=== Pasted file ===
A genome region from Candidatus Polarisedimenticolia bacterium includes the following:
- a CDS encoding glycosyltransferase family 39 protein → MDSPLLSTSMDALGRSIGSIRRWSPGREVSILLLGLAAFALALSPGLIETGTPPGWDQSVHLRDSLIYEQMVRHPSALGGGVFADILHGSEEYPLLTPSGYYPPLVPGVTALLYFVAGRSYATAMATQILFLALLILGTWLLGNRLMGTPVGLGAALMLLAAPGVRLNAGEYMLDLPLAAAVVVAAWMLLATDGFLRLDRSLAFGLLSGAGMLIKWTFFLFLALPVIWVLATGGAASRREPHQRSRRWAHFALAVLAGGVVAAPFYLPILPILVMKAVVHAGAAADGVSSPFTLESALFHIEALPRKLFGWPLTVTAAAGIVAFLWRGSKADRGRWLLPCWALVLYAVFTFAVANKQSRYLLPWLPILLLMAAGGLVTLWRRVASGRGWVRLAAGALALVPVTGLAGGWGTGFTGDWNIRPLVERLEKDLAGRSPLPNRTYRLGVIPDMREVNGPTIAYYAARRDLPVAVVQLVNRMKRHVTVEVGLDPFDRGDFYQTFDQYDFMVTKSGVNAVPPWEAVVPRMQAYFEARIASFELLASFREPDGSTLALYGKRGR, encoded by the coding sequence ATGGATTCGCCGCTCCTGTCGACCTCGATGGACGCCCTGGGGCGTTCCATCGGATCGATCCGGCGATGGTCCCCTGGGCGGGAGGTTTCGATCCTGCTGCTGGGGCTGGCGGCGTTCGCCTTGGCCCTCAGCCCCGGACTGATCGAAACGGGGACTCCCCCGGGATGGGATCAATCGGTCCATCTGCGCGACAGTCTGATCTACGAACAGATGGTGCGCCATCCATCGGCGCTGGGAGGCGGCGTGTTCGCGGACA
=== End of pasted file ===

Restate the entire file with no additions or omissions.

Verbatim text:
A genome region from Candidatus Polarisedimenticolia bacterium includes the following:
- a CDS encoding glycosyltransferase family 39 protein → MDSPLLSTSMDALGRSIGSIRRWSPGREVSILLLGLAAFALALSPGLIETGTPPGWDQSVHLRDSLIYEQMVRHPSALGGGVFADILHGSEEYPLLTPSGYYPPLVPGVTALLYFVAGRSYATAMATQILFLALLILGTWLLGNRLMGTPVGLGAALMLLAAPGVRLNAGEYMLDLPLAAAVVVAAWMLLATDGFLRLDRSLAFGLLSGAGMLIKWTFFLFLALPVIWVLATGGAASRREPHQRSRRWAHFALAVLAGGVVAAPFYLPILPILVMKAVVHAGAAADGVSSPFTLESALFHIEALPRKLFGWPLTVTAAAGIVAFLWRGSKADRGRWLLPCWALVLYAVFTFAVANKQSRYLLPWLPILLLMAAGGLVTLWRRVASGRGWVRLAAGALALVPVTGLAGGWGTGFTGDWNIRPLVERLEKDLAGRSPLPNRTYRLGVIPDMREVNGPTIAYYAARRDLPVAVVQLVNRMKRHVTVEVGLDPFDRGDFYQTFDQYDFMVTKSGVNAVPPWEAVVPRMQAYFEARIASFELLASFREPDGSTLALYGKRGR, encoded by the coding sequence ATGGATTCGCCGCTCCTGTCGACCTCGATGGACGCCCTGGGGCGTTCCATCGGATCGATCCGGCGATGGTCCCCTGGGCGGGAGGTTTCGATCCTGCTGCTGGGGCTGGCGGCGTTCGCCTTGGCCCTCAGCCCCGGACTGATCGAAACGGGGACTCCCCCGGGATGGGATCAATCGGTCCATCTGCGCGACAGTCTGATCTACGAACAGATGGTGCGCCATCCATCGGCGCTGGGAGGCGGCGTGTTCGCGGACA